Taste and Odor Improvements

The mission of Spartanburg Water is to provide quality water and wastewater services to our region in a reliable manner. We are proudly committed to protecting public health, being good stewards of the environment, and supporting our community’s desired quality of life. Spartanburg Water is providing this information to answer frequently asked questions regarding the Taste and Odor Strategic Improvement Plan.


Why is algae a concern for Spartanburg Water reservoirs?

Some algae, particularly blue-green algae (cyanobacteria), produce Methyl-Isoborneal (MIB), together with other potential taste and odor chemicals such as Geosmin. MIB is the chemical byproduct that naturally occurs in most watersheds, and whose impact can intensify in water sources during periods of fluctuating weather with dwindling rain and hot temperatures. Historically, the Spartanburg Water reservoirs have had both MIB and Geosmin present but the use of powered activated carbon (PAC) has been applied to manage the concern. In 2003 and 2015, the levels could not be controlled with PAC and our customers experienced widespread Taste and Odor (T&O) issues with their drinking water. While higher levels of MIB can certainly change the taste and odor of the water, they do not compromise the water’s quality and the water is safe to use.   

What is Spartanburg Water doing about T&O concerns?  

Taste and Odor concerns in water generally stem from multiple contributing factors and  require a multifaceted strategic response, including immediate responsive reactions when taste and odor begins to shift based on customers’ experiences, as well as predictive actions to detect water quality changes as early as possible.  
At Spartanburg Water, a T&O taskforce was formed across key leadership roles to address issues in a collaborative manner using predictive and responsive tactics as a part of an overall T&O strategic improvement plan designed to protect now so that we may enjoy forever. Both the age of the reservoirs and the influences of nutrients from the watershed impact the water quality. Nutrient loadings in the reservoirs is one of the most ubiquitous influences for Spartanburg Water to identify and manage. Source identification and prevention of nutrients will take an extensive effort that we are just beginning. The T&O Taskforce, made up of leaders across the utility, is reviewing data weekly, discussing trends, and determining responses. Further, Spartanburg Water has committed $22 million of capital improvements to reduce the formation of T&O compounds in the reservoirs and to apply an effective treatment for those that appear in the lakes.  

What are the predictive actions being taken to address taste and odor before they occur?

The use of sophisticated laboratory technology known as FlowCam was begun in 2016 to provide enhanced, early detection through algae counts and identification of cyanobacteria (blue-green algae) known to produce taste and odor concerns. A watershed monitoring program has been implemented to provide advance identification of water quality trends that may lead to taste and odor related concerns. Samples are taken from multiple depths along various alternating routes to fully evaluate water quality around Municipal Reservoir #1 and Lake Bowen. Staff has identified operational trigger points for in-lake treatments of algaecide as needed to offset rising taste and odor constituents and/or algae counts.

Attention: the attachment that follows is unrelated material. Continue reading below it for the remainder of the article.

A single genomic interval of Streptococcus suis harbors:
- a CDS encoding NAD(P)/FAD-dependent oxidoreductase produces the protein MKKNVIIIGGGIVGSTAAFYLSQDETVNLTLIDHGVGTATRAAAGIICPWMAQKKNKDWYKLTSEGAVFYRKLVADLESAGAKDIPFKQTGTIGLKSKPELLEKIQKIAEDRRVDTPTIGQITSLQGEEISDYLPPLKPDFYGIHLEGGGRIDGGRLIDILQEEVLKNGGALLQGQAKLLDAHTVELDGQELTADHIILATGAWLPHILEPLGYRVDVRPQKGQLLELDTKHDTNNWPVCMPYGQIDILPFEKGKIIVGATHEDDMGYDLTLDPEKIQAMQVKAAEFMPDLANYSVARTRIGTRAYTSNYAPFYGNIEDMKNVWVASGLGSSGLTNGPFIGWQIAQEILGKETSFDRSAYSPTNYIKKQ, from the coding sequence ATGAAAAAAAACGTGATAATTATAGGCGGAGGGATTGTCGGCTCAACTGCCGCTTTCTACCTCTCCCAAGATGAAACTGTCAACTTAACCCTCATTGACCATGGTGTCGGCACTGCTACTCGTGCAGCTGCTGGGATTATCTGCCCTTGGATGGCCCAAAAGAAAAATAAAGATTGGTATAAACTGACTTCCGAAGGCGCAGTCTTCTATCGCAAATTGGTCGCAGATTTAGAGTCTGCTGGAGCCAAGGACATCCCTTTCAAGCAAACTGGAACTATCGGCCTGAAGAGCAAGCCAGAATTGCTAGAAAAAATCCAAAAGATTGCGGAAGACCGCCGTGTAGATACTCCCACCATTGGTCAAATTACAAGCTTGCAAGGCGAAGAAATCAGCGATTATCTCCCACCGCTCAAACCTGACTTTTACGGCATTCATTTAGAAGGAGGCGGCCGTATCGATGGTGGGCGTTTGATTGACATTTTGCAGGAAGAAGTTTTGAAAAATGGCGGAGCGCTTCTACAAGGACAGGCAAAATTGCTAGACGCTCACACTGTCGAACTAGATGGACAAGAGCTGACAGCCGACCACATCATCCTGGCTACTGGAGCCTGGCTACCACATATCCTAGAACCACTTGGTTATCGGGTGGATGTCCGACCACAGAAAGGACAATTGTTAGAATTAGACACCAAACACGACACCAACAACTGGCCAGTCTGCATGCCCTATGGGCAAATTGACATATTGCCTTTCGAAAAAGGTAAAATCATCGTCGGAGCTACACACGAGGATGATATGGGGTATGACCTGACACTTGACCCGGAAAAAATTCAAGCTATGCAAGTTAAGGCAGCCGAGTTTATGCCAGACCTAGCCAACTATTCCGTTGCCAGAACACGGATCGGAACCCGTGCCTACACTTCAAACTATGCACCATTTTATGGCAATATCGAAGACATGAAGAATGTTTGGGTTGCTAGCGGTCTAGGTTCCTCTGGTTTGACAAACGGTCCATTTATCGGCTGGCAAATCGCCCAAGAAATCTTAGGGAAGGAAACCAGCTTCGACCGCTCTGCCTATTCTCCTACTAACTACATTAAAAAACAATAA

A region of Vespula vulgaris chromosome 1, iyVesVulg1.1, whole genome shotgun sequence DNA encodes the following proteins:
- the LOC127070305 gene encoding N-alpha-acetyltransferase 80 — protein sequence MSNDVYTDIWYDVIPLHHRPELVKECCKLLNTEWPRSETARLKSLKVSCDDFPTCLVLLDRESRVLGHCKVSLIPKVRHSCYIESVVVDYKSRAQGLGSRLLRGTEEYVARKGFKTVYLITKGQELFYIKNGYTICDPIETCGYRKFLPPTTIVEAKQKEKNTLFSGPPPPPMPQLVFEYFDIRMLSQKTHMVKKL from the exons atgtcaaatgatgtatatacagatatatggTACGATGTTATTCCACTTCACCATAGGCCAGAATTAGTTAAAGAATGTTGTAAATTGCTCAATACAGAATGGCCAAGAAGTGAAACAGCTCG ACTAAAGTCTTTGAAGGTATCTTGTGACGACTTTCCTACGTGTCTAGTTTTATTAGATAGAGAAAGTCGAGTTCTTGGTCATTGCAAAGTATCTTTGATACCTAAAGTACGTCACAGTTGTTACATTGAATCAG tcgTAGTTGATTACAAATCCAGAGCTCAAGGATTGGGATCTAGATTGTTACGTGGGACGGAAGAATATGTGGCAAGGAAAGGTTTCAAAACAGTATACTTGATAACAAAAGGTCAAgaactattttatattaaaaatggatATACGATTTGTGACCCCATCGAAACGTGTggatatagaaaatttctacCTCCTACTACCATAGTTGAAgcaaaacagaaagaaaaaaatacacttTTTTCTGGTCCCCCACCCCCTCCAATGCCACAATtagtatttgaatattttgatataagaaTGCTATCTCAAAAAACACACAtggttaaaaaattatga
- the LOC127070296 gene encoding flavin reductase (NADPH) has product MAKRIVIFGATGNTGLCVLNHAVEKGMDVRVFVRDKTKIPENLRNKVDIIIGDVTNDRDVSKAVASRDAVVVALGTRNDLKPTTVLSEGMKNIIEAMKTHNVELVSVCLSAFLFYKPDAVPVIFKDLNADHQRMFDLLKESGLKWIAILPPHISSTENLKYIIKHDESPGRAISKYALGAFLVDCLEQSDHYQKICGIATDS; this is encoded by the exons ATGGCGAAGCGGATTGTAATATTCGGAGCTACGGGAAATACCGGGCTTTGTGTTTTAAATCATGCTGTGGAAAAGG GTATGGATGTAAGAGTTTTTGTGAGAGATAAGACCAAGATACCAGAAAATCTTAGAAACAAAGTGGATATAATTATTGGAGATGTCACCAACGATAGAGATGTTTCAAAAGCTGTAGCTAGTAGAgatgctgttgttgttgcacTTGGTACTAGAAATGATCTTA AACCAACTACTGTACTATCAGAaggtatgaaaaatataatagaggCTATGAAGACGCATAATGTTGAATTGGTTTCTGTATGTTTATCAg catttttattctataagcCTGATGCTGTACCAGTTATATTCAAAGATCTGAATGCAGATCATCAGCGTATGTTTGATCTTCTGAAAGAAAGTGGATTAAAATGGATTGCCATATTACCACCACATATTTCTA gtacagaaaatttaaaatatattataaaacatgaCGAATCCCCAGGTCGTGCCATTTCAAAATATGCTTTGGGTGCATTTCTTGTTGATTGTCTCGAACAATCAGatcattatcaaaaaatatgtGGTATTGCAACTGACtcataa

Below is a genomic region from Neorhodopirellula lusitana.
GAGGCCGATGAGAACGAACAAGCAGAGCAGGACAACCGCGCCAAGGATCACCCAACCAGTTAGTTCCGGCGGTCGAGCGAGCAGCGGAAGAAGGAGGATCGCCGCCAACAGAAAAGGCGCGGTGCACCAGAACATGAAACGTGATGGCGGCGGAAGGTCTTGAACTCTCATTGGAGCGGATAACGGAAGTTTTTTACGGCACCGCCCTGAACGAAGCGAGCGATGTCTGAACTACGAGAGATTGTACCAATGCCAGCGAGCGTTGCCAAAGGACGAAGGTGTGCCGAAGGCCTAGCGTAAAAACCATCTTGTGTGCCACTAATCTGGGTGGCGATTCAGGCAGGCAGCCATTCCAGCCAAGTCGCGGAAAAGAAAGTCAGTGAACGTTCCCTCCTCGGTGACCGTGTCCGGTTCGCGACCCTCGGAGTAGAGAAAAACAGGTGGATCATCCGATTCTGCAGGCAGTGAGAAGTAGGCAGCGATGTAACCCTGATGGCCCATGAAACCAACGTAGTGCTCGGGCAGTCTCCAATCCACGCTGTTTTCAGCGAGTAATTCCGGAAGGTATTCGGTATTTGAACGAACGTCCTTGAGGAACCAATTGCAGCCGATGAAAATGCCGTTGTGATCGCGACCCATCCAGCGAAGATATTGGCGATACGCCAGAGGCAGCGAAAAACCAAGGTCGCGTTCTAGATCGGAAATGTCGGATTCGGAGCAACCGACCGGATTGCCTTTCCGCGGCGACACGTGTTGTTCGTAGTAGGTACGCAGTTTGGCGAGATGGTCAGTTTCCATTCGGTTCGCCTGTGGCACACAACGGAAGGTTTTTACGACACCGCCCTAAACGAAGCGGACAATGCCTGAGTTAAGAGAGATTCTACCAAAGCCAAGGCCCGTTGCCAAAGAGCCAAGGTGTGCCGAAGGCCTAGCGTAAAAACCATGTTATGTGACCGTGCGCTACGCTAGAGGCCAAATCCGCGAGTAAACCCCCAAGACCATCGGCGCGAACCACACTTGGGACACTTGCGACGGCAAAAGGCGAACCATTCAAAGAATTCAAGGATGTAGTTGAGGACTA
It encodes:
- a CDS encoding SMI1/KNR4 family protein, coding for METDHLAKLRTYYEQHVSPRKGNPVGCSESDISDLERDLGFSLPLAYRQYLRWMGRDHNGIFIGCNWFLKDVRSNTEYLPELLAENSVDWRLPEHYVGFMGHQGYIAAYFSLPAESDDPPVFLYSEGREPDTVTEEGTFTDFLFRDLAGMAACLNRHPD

What responsive measures will Spartanburg Water take to reduce taste and odor should they occur?

Staff members have developed a GIS Watershed Portal tool. Our GIS (location information) and the CIS (customer information) have been integrated to enhance our capability to identify customer trends sooner. Likewise, capital projects are underway to further enhance our long term strategy for Taste and Odor control.

  • The Oxygenation System Project became operational Fall 2016. The implementation of this project allows us to mitigate anoxic zones that have historically been troublesome from both a blue-green algae and manganese perspective.

  • The continuous alum sludge removal project for the R.B. Simms settling basins is in the design phase and once constructed, should reduce the probability of T&O constituents being formed in the basins themselves.

  • The multi-level intake, new raw water line and carbon feed system re-location have been placed on the CIP schedule for the near future and should further bolster our readiness and reliability in dealing with T&O concerns.

Next Step: Innovative Community Collaborative Approach

Watershed based planning will be used as a collaborative process among community stakeholders to identify needs and opportunities for improving water quality. The State of South Carolina awarded a $60,000 grant to Spartanburg Water to develop a watershed based plan. The plan will provide guidance that is aimed at reducing nutrient loading that may lead to taste and odor concerns, in addition to other water quality issues, by the use of recommended best management practices on Lake Bowen and Municipal Reservoir #1 within the South Pacolet River Watershed. Since the source water in the reservoirs is not fully protected from agricultural and stormwater influences, the study will require both community input and response to any recommendations. To date, we have received support letters from Spartanburg County Department of Public Works, Clemson Cooperative Extension, the Watershed Ecology Center, and the Spartanburg Soil and Water Conservation District supporting this collaborative process to improve water quality. Key stakeholders were engaged in March 2017 to provide information for the development of the watershed based plan.

If you need additional information about our taste and odor initiative, please contact Spartanburg Water Customer Service at 864-582-6375.